Prostate Cancer: More Men at Risk?
To test PSA for prostate cancer— or not to test PSA? That is the question…
And the answer is as equivocal as a Hamlet soliloquy.
Four years ago, the U.S. Preventive Services Task Force (USPSTF) recommended against regular prostate specific antigen (PSA) screening for prostate cancer.
Last year, new guidelines released by the Canadian Task Force on Preventive Health Care (CTFPHC) advised that the test is no longer effective as a prostate cancer-screening tool.
These recommendations were based on research showing that screening did not result in a reduction in mortality in the population and that it did result in unnecessary biopsies and often debilitating over-treatment.
Research published recently in The Journal of Urology is questioning those recommendations.
The Vanderbilt University study showed that 12 months after the draft guidelines were published in the U.S. diagnoses of new low risk cancers had fallen by 37.9 per cent. In this regard, the USPSTF recommendation had its intended effect.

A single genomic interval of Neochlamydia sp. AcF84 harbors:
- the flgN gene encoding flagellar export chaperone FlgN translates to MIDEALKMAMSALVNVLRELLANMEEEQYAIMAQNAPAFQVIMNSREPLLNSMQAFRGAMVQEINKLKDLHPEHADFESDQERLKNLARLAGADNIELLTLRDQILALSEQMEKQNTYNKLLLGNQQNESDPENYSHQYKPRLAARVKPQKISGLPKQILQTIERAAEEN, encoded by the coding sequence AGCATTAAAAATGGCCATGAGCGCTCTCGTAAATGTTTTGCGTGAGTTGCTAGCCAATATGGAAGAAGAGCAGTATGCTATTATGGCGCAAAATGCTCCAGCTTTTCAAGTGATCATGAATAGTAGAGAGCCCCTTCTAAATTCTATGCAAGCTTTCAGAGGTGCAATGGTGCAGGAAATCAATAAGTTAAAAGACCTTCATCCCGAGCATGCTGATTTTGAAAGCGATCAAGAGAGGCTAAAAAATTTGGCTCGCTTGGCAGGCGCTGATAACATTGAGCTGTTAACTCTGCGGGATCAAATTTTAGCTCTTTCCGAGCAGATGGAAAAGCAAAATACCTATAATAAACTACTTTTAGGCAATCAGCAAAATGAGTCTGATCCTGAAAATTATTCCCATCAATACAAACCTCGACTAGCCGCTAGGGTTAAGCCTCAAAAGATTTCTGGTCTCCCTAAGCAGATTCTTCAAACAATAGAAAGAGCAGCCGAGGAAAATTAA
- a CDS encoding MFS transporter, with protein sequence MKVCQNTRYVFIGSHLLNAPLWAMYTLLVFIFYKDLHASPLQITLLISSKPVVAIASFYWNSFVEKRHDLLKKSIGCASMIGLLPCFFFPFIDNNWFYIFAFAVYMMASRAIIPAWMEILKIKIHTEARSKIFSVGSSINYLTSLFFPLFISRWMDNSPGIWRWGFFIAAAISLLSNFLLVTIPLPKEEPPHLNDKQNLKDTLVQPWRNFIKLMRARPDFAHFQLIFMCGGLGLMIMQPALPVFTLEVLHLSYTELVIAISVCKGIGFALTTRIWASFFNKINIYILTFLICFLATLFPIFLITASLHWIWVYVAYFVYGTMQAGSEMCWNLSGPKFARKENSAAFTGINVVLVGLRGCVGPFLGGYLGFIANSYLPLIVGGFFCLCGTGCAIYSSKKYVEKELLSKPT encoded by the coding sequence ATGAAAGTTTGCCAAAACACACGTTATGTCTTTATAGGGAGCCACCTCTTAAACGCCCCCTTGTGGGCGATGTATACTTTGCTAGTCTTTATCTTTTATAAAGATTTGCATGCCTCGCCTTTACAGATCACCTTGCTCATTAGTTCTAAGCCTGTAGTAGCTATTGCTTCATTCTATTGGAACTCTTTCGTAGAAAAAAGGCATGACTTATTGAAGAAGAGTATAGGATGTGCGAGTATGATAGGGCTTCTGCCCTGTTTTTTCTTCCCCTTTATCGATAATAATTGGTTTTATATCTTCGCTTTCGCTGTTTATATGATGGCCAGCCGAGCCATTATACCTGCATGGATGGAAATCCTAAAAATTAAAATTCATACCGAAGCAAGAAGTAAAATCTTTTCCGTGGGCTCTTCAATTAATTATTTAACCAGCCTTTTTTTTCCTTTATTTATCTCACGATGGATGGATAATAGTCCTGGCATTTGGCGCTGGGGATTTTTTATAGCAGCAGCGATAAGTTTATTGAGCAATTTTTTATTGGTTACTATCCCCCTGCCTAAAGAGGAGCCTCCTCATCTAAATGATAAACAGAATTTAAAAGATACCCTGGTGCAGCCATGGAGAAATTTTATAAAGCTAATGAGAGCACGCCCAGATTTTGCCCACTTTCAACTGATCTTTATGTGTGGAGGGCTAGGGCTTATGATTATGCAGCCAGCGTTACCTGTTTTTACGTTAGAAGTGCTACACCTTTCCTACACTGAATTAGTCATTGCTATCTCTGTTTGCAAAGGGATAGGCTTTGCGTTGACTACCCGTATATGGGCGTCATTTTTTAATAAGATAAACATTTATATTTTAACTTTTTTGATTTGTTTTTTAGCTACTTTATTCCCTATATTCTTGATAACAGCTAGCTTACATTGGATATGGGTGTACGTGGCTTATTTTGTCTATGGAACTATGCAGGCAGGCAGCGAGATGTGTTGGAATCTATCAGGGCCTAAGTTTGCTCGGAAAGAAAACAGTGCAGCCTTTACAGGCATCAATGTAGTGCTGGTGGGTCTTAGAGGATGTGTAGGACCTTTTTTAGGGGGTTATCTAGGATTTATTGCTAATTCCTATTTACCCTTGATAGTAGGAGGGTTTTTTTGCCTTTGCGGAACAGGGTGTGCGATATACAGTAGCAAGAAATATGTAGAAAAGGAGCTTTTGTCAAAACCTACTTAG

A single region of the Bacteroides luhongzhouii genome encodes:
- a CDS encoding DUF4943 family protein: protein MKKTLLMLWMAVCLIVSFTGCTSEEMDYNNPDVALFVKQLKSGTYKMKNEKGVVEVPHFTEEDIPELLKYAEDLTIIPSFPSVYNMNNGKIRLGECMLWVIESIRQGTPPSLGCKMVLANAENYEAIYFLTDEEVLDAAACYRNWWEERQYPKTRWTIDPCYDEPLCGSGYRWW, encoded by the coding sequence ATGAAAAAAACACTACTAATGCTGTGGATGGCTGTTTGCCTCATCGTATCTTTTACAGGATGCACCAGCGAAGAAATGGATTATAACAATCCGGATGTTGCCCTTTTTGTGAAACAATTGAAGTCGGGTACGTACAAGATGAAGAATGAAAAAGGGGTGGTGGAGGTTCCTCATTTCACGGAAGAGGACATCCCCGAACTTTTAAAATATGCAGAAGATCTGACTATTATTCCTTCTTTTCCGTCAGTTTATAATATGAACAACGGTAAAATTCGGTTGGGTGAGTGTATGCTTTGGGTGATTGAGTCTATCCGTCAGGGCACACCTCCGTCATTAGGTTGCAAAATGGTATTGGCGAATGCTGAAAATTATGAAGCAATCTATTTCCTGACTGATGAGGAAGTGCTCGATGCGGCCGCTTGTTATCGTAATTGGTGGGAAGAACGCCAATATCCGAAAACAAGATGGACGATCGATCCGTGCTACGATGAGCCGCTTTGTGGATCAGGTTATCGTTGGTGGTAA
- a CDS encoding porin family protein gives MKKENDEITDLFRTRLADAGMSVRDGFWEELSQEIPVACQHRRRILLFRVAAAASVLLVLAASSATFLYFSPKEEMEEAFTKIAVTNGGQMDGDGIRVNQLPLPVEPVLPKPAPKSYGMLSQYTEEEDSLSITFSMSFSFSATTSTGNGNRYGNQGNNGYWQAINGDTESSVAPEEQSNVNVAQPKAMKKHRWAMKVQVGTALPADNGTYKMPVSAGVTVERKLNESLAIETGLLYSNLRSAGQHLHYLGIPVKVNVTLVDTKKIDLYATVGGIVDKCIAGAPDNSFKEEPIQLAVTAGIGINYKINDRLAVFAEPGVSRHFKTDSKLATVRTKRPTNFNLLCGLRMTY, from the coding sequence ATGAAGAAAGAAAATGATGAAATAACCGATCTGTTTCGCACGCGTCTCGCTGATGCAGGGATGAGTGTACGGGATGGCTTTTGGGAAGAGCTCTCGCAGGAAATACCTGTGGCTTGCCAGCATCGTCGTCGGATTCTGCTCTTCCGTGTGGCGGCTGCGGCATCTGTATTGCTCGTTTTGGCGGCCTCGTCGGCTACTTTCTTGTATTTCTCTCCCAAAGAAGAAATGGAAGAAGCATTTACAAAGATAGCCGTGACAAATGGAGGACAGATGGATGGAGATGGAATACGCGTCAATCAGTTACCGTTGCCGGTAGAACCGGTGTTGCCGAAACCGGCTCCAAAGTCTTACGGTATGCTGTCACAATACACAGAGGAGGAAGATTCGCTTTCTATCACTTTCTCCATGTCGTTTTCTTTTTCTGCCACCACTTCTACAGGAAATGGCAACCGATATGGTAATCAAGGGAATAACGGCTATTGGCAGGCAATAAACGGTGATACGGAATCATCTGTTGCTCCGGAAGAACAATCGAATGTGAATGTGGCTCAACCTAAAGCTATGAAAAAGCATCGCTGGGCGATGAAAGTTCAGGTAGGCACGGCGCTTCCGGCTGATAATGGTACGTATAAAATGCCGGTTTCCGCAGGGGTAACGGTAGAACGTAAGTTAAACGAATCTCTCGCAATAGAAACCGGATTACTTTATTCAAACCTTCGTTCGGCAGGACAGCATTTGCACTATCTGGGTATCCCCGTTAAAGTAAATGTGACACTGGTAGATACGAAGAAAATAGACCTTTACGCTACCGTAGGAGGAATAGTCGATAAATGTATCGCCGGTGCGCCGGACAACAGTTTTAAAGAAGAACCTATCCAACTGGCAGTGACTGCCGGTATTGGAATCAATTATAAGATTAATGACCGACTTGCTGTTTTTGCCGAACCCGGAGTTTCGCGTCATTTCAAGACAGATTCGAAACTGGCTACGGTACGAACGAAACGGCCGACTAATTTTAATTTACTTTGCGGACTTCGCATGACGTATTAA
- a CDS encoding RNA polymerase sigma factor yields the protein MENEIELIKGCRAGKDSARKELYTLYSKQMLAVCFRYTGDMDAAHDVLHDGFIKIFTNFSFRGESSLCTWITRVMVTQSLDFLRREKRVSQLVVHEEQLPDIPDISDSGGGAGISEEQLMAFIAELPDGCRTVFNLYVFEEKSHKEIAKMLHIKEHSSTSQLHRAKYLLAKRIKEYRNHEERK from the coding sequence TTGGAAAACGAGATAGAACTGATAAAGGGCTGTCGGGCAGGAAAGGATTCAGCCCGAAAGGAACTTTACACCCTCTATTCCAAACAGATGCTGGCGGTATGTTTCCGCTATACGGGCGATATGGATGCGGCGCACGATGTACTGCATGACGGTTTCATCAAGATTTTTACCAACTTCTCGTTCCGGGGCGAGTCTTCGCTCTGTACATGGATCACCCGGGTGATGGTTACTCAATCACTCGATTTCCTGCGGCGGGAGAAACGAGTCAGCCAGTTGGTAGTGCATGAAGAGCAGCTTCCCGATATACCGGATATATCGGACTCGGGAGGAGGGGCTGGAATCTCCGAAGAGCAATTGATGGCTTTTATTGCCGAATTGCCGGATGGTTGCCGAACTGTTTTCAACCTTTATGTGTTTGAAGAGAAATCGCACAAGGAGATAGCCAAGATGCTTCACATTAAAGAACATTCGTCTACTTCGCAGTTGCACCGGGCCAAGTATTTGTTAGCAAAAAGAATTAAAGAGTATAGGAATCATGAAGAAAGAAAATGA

Also, new diagnoses had fallen by 23.0 to 29.3 per cent among men over age 70 and by 26 per cent among infirm men, populations at risk for harm from treatment but unlikely to live long enough to benefit from early detection.
That’s the good news.
However, the bad news is that the study also identified a drop of 28.1 per cent in diagnoses of intermediate risk disease and a shocking 23.1 per cent in high risk prostate cancer one year after the draft guideline.
These missed diagnoses, notes the study, “could result in missing important opportunities to spare men with higher risk cancers from progressive disease and cancer death.”
“While some of the effects of this guideline may be beneficial in terms of reducing harms of over diagnosis and over-treatment, the reduction in intermediate and high risk cancer diagnoses raises concern for delayed diagnoses,” noted study author Dr. Daniel Barocas.
“Future research should focus on prostate cancer screening paradigms that both minimize harms and maximize the potential benefits of screening, as well as accounting for individual patient risk factors.”
It’s time for OHIP and other health plans to pay for PSA tests prescribed by primary care physicians when they deem them appropriate.